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THE BLUE TOON: It's not because of the wind-nippit nebs or the viewing habits of the populace of Scotland's Piscopolis that Peterhead acquired its moniker. Moggans were long blue footless worsted stockings Peterhead fishermen wore over their boots. The fishermen were known as the Blue Mogganners, so Peterhead is the Blue Toon.

THE FAIR CITY: Perth, like Dublin ("where the girls are so pretty"), is the Fair City, so called because it was thought to be quite a nice place. The sobriquet has been in use since at least the 18th century and was popularised in Scott's The Fair Maid of Perth, 1828, where it is used 32 times, though it probably wasn't in use in the 14th century, when the novel is set.

QUEEN OF THE SOUTH: David Dunbar, Dumfries poet and teacher of penmanship and drawing, stood for parliament in 1857. In one of his addresses he nominated his home town "Queen of the South". It wasn't until 1919 that the name was adopted by the local football team. Beyond the borrowing of the name there seems to be no connection with biblical references to the Queen of the South (Queen of Sheba).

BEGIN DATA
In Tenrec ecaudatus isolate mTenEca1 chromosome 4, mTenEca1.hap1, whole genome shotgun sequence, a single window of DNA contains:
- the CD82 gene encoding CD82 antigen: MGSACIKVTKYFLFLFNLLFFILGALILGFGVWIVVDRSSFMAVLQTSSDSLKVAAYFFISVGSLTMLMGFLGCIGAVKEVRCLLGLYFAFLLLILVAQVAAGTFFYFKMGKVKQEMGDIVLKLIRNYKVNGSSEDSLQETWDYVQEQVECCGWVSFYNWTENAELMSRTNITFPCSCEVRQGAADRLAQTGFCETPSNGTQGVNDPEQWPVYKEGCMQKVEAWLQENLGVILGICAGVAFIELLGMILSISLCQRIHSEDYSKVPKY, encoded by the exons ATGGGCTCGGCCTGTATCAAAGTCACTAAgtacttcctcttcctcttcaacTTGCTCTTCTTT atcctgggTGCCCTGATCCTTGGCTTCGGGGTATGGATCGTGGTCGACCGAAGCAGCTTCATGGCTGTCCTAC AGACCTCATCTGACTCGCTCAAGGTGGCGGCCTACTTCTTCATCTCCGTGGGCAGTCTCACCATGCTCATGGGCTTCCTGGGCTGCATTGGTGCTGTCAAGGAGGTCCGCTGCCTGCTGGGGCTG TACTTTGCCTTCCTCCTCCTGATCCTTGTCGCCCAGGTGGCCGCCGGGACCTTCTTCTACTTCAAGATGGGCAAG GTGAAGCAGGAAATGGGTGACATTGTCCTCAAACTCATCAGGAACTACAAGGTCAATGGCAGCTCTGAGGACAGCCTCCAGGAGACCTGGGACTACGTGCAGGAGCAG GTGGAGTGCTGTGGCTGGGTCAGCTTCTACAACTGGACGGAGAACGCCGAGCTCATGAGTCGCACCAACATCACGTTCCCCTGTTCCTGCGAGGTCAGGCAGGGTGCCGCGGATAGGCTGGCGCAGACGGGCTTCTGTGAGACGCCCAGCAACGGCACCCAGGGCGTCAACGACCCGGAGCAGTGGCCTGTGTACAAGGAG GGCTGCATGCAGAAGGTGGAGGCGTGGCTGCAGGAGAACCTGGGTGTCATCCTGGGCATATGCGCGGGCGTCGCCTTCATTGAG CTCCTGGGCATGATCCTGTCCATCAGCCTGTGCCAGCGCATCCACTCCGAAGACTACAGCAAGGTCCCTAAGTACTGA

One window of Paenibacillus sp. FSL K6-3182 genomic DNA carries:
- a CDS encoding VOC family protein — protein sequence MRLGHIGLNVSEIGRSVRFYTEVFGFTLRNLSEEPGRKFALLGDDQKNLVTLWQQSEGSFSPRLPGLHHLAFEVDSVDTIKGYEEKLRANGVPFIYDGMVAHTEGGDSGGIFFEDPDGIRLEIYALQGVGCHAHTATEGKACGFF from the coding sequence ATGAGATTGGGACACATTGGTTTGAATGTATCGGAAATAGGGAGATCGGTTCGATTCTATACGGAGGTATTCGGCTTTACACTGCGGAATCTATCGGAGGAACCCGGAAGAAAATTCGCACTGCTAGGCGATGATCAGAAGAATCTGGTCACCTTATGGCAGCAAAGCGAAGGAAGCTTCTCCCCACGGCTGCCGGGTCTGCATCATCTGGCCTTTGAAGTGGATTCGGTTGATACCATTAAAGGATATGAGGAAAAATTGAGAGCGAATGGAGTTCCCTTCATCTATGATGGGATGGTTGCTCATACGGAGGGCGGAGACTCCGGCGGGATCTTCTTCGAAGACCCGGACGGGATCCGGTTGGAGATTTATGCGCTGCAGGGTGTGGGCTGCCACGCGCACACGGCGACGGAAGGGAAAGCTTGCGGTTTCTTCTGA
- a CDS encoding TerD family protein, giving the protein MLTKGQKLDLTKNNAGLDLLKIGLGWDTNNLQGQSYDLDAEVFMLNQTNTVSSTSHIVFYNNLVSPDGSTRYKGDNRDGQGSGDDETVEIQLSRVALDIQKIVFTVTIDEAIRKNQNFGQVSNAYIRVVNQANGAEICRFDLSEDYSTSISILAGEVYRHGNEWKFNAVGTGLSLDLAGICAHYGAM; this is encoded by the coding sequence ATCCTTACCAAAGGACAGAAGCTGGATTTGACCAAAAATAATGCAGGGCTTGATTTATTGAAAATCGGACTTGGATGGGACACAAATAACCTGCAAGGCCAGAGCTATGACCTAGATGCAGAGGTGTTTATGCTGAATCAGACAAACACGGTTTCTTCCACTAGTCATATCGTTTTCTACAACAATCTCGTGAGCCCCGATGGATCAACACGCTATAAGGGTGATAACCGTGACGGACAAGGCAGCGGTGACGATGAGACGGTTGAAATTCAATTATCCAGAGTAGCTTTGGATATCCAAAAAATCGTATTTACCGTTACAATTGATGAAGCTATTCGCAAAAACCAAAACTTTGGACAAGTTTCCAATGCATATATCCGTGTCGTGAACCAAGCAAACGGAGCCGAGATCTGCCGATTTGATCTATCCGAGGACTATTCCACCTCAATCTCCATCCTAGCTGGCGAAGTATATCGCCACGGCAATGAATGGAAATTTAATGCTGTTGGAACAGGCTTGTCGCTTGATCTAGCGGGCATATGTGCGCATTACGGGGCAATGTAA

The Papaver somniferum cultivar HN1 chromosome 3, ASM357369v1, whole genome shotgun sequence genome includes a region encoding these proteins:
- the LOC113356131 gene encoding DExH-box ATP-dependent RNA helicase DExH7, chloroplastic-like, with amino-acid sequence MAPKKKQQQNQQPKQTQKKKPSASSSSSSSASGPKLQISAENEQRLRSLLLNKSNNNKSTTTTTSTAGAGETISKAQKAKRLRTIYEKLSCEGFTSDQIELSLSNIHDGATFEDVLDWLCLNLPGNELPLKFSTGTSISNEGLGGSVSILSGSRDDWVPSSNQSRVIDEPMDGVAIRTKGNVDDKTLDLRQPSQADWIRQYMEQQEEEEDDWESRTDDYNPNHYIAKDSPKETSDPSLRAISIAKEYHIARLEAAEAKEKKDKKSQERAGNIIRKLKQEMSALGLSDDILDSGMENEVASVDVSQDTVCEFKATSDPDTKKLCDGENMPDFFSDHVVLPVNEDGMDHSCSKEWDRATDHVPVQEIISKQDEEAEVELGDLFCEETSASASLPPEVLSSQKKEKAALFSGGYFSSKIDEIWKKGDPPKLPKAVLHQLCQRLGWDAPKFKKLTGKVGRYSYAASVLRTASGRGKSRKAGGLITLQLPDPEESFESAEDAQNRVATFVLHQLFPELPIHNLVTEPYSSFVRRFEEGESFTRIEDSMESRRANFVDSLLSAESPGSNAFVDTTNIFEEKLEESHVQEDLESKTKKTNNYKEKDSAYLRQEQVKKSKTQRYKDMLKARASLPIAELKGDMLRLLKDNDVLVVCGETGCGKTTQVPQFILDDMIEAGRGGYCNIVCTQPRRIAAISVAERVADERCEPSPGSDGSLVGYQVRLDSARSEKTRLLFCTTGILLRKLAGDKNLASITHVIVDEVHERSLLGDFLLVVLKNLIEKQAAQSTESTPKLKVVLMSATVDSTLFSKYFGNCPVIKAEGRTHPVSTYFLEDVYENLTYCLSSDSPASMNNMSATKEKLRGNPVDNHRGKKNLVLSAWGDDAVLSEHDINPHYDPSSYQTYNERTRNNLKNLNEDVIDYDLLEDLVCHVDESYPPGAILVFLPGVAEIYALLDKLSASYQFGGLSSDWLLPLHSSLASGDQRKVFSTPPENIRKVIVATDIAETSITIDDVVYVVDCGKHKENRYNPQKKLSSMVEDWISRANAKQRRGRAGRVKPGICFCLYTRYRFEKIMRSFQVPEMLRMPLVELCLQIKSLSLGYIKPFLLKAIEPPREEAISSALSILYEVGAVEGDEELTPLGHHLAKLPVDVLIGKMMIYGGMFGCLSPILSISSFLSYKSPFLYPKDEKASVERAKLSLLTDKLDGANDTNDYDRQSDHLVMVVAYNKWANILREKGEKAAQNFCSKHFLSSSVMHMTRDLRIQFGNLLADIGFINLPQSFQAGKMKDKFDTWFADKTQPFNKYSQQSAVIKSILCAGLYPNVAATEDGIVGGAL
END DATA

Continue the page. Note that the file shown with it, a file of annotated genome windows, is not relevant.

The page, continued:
THE HONEST TOUN Musselburgh's coat of arms includes three mussels, three anchors and the motto Honestas. In 1332 Randolph, Earl of Moray, Regent of Scotland, died there (not from dodgy shellfish) after being cared for by its citizens. When Musselburgers declined a reward for their loyalty, the new regent said they were honest men.

THE SHAKY TOON: "Did the earth move for you?" If not, why not head for Comrie, the Shaky Toon, situated on the seismically sensitive Highland Boundary Fault. The first tremor was recorded in 1597; there were 70 in 1789 and around 7,300 in the 1830s. But it's quite safe: more shoogle than quake.